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  1. #1
    blithering idiot
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    How does Edge 305 calculate calories?

    Not that it is imperative, but how accurate is the edge 305 in calculating calories burned?

    My guess is that it is calculating calories based on road biking environments. I know that the most accurate way for it to work is with the cadence and HRM attached, but the effort and energy expended is much more climbing the same grade over technical trail than it is flat tarmac on 120PSI tires.

    Anyone know the answer, or if it would matter that much anyway?

  2. #2
    trail rat
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    I e-mailed Garmin about this a year or so back. Basically they use an algorithm based on speed, distance, and grade. What you say about surface friction will effect accuracy. So will age, fitness, wind, etc. etc. etc. Not factors that they can calculate.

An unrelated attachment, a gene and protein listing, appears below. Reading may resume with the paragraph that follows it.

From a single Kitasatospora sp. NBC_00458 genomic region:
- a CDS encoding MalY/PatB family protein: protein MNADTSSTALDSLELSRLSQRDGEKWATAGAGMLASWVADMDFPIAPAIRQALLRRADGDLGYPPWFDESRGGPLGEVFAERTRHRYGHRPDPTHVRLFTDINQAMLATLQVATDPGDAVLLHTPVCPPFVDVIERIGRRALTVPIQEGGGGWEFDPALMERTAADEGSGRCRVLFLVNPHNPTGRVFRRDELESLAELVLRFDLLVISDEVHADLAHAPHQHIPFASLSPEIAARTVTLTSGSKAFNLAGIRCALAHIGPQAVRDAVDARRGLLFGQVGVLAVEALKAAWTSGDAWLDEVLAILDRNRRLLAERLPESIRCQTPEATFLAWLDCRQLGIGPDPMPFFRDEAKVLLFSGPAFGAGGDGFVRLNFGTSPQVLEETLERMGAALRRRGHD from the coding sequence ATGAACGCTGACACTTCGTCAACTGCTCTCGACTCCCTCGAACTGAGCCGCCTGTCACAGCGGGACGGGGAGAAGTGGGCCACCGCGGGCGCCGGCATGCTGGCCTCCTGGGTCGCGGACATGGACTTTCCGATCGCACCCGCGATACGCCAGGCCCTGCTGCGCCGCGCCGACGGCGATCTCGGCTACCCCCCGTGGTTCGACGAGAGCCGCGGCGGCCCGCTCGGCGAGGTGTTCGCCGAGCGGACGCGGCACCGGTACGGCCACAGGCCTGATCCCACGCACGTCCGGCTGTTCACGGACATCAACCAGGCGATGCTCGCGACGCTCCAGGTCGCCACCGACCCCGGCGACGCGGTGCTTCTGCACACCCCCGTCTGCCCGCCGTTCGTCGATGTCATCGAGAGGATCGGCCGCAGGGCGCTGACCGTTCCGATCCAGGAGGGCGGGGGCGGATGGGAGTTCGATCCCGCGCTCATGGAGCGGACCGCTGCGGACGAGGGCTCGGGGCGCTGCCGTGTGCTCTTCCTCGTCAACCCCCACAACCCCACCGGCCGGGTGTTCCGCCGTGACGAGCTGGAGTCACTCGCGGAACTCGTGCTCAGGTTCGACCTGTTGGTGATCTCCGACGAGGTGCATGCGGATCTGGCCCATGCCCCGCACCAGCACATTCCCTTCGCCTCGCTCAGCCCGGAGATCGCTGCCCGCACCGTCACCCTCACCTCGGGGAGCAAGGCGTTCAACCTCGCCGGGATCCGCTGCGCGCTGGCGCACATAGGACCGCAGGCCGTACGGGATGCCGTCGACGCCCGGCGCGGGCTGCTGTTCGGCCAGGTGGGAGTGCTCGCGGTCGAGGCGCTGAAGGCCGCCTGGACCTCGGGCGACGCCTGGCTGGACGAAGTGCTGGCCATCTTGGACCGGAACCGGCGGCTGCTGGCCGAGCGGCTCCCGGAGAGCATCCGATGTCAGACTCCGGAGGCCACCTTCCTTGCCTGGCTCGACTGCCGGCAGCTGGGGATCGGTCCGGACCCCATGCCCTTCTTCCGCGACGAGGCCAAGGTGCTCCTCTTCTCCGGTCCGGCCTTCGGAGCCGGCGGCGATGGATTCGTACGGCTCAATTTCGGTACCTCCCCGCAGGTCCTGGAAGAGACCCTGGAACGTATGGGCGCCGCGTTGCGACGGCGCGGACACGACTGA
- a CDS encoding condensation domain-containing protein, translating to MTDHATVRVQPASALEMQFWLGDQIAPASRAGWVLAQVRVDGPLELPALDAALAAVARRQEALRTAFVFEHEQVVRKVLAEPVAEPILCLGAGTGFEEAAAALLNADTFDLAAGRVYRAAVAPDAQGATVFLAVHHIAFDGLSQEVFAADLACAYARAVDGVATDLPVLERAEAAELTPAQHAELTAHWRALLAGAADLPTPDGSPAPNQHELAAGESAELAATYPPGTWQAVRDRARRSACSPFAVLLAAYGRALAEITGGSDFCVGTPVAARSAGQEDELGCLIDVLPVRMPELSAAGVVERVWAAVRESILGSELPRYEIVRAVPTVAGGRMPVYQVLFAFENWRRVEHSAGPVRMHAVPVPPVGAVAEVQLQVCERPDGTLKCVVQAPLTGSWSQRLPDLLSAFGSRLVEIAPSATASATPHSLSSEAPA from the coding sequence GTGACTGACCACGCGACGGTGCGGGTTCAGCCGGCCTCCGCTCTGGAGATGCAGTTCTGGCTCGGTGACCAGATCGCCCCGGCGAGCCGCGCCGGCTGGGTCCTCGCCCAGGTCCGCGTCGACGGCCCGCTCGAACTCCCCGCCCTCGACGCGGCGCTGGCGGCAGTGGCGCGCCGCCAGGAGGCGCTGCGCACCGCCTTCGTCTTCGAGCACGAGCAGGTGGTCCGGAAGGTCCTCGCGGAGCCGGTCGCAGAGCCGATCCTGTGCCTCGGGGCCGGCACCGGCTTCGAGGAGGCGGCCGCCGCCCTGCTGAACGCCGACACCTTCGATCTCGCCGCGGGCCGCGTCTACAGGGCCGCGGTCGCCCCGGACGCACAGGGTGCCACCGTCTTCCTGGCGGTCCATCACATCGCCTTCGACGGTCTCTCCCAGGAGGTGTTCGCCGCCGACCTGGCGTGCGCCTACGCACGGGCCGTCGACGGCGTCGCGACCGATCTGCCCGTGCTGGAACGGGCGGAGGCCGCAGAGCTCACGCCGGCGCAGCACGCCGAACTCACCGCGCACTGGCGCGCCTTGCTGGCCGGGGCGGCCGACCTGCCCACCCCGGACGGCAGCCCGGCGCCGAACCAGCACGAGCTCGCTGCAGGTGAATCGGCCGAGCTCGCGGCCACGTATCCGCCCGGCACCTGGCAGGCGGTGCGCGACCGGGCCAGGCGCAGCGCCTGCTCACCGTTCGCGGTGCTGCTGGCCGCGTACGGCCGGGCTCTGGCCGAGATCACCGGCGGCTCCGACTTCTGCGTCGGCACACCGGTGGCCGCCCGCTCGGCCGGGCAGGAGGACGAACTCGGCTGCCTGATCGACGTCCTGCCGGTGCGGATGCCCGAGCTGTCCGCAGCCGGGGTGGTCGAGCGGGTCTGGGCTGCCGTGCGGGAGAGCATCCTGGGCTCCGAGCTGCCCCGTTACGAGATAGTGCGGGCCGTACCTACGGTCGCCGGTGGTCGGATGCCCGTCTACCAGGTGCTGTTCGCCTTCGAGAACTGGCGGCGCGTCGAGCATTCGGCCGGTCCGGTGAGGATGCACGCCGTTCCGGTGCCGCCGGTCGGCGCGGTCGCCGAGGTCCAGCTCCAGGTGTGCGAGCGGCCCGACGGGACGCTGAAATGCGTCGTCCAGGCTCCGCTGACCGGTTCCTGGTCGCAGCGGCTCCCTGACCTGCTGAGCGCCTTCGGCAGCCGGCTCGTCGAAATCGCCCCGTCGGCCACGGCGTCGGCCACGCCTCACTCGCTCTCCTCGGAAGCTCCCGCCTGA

There has been much discussion about this here in the past, search "calorie" in this forum and you will get substantial hits. Also the MotionBased forums have good discussions.

    Bottom line for me is I do not use the calorie calculations. You need more accurate tests with an exercise physiologist to determine the calories burned during any exercise. No exercise computer that you can carry on your person or bike will give you that. You need a lab quality instrument and a trained operator.

    Use the Garmin reading as a comparison tool, road vs mtb rides, or the same ride on different days, for example, and you will get interesting information, but absolute values are not valid.